Concerns have surfaced over plans for swingeing cuts hitting 117 of nationalised ScotRail's 143 staffed stations which could lead to job losses that it was believed had bitten the dust.

The idea was first conceived at the start of last year when ScotRail was under the control of Dutch state-owned railway company Abellio.

The firm had come under fire over its plans to cut ticket office opening hours at 117 stations and the complete closure of three offices.

Now the National Union of Rail, Maritime and Transport Workers has raised concerns that plans remain on the table despite Abellio losing the ScotRail franchise in April, last year as the Scottish Government took over control.

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And the Scottish Government has confirmed that the future role of ticket offices remains under the microscope.

They say it would mean a cut in hours of a third across affected stations and go against Scottish Government plans to improve safety on the rail network - which resulted in a commissioned study.

The RMT say that around two in three ScotRail stations are already unstaffed and that the proposals would make it more likely vacancies would be left unfilled with a reduction in station staffing across the network.

They say cuts will create a “muggers paradise” across the network.


The union, which says ministers have repeatedly failed to rule out going ahead with the cuts in talks, believes it goes against the research carried out by the Scottish Government looking at the safety of women and girls on public transport. It found "unsurprisingly" that they felt safer travelling when staff were present and there were manned ticket offices.

The analysis went on to recommend that the Scottish Government should look at increasing staff presence at both points of boarding, alighting and interchange. It also called for an exploration on the feasibility of increasing on board staff presence at the times that women and girls feel most vulnerable - including evenings and weekends in particular.

Then transport minister Jenny Gilruth, who had pledged to tackle the "systemic problem" of women's safety on Scotland's trains backed moves for a summit to discuss the report's findings.

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A union survey found that 84% of members said they had experienced violence at work in the previous year with nearly all saying it had happened on multiple occasions.

Some 90% of members said that violence on the ScotRail network had increased in the year with 95% saying anti-social behaviour had risen.

The union said the most common reasons cited behind this increase was lack of action taken against perpetrators; reduced presence of British Transport Police and reductions in station staffing.

Some 80% of staff who experienced violence or anti-social behaviour were lone working at the time.

RMT regional officer Mick Hogg said: "These proposals remain. We have been pressing to come clean with the proposals because we do not believe there is any justification to changing or closing any ticket offices.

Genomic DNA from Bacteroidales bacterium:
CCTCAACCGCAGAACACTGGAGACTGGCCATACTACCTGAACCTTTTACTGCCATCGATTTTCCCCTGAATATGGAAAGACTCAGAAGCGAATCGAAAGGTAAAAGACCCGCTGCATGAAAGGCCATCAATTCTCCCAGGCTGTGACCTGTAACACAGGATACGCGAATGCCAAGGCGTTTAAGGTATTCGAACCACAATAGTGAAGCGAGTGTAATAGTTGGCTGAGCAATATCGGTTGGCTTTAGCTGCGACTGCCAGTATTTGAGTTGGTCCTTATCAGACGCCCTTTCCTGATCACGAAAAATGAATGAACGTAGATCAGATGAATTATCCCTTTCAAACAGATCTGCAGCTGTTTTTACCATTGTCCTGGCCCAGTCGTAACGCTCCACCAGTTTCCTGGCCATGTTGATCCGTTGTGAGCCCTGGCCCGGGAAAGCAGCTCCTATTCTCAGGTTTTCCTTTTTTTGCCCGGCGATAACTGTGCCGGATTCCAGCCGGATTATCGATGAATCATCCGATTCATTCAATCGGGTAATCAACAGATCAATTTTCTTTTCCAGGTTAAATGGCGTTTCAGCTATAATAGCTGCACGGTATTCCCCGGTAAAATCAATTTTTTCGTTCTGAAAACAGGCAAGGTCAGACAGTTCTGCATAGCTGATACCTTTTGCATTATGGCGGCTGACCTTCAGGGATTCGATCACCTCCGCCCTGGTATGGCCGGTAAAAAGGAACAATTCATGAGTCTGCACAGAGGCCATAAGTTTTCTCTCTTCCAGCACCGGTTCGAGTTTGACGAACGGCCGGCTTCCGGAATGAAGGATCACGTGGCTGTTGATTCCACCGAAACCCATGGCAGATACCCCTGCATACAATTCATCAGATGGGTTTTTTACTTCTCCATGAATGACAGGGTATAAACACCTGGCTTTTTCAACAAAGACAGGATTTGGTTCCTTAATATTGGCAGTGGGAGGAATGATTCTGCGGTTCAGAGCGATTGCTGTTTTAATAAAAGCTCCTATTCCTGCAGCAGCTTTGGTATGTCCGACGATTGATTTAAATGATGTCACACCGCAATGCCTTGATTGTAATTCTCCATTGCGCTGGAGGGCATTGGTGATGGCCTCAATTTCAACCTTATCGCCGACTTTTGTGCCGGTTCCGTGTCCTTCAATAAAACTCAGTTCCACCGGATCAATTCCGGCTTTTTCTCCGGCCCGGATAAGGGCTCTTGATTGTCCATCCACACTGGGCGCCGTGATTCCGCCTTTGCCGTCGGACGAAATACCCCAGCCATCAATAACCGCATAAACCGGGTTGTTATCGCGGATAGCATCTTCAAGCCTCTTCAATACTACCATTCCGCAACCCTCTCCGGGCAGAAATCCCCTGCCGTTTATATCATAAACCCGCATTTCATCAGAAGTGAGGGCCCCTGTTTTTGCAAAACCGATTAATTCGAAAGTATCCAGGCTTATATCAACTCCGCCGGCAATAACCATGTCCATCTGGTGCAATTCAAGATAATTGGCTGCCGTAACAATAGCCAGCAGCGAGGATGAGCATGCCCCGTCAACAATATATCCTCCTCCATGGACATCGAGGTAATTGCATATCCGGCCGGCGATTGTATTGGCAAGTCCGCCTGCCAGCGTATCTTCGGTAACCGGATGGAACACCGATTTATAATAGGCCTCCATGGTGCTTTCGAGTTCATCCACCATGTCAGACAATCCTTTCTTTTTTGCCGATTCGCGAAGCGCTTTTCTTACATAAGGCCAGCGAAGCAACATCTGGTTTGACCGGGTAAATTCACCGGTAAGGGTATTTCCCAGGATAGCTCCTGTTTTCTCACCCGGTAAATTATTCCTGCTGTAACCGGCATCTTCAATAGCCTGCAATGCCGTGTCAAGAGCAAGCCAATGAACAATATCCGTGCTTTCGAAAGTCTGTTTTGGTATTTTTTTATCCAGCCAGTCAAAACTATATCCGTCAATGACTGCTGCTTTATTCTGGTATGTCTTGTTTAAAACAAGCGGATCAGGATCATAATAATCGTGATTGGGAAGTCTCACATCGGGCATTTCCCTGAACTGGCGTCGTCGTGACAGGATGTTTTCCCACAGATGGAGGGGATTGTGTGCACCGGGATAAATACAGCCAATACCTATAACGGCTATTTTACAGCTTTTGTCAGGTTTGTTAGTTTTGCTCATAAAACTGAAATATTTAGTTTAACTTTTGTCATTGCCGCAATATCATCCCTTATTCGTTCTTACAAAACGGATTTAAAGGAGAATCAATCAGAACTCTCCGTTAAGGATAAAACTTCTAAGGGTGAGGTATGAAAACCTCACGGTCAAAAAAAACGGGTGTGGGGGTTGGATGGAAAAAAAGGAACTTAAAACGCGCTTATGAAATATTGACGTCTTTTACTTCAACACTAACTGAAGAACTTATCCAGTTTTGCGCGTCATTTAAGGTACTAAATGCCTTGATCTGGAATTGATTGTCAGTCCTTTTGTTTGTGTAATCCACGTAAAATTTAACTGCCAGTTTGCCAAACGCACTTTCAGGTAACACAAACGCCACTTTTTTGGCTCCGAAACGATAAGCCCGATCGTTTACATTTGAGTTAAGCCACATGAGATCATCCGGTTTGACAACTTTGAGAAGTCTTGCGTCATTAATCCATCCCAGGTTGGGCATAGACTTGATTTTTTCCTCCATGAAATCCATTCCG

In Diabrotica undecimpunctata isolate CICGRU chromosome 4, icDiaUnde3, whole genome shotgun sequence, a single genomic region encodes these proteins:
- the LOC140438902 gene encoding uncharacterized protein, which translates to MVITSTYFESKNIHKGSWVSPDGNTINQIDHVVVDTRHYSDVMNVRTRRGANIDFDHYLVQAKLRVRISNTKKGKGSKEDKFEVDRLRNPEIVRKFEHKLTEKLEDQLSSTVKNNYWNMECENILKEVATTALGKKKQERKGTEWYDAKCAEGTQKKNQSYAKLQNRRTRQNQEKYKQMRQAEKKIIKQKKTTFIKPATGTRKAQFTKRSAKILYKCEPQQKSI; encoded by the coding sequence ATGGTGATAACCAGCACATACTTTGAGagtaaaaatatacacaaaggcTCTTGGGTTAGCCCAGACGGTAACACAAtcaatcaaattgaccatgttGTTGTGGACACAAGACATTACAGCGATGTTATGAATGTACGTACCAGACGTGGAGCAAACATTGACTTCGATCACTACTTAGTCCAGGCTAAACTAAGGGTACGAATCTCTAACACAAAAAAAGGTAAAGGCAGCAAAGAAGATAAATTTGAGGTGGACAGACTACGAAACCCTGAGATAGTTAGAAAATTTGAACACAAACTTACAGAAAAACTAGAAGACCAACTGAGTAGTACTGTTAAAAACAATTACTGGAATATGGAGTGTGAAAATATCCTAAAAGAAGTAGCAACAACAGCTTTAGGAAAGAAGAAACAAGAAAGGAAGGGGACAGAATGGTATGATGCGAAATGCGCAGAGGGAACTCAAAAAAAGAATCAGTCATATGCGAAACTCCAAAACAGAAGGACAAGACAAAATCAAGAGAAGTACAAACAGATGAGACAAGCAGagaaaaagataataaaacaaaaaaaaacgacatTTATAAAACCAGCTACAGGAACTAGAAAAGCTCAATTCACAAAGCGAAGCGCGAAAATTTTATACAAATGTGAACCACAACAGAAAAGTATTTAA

"Any cuts will be a disaster and we are very concerned."

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In a circular to MSPs, the RMT said: "One of the reasons that we are opposed to cuts to ticket office hours relates to staff and passenger safety and security. The ticket office acts as a point of safety for both passengers and staff, many ticket office staff lone work and as the Scottish Government’s own report found recently, women travellers report feeling safer when staffed ticket offices were open.

"It follows that significantly increasing the time that ticket offices would be closed would be detrimental to the safety and security of both passengers and staff."

Under the proposals there were three ticket offices planned for closure - Cartsdyke, Clydebank and Woodhall.


But they were to remain open for at least two years while Abellio carried out a review to consider whether new housing and incentives for businesses by local authorities will increase ticket office sales.

The proposals were to affect nearly all of ScotRail’s managed stations and equated to a cut of around a third of total ticket office hours across the affected stations.

Ticket offices at Dalmarnock, Cardross and Wick would be shut at weekends.

The Abellio-run firm said that before the pandemic customers were increasingly using online options or ticket vending machines, rather than ticket offices.

It said there had been a 50% drop in the use of ticket offices over 10 years, with the pandemic quickening that pace of change.

It confirmed that ticket vending machines were located at 61% of stations across the network.

The Scottish Government renationalised ScotRail from April, last year, after a series of performance issues and complaints about the service under Abellio.

Transport Minister Kevin Stewart said: “I am pleased to confirm again that there are no plans to close any ScotRail ticket offices.

"Views on the future role of ticket offices will be sought as part of our forthcoming consultation. The importance of staff being deployed appropriately across the network to enhance passenger safety and control of antisocial behaviour is clear.”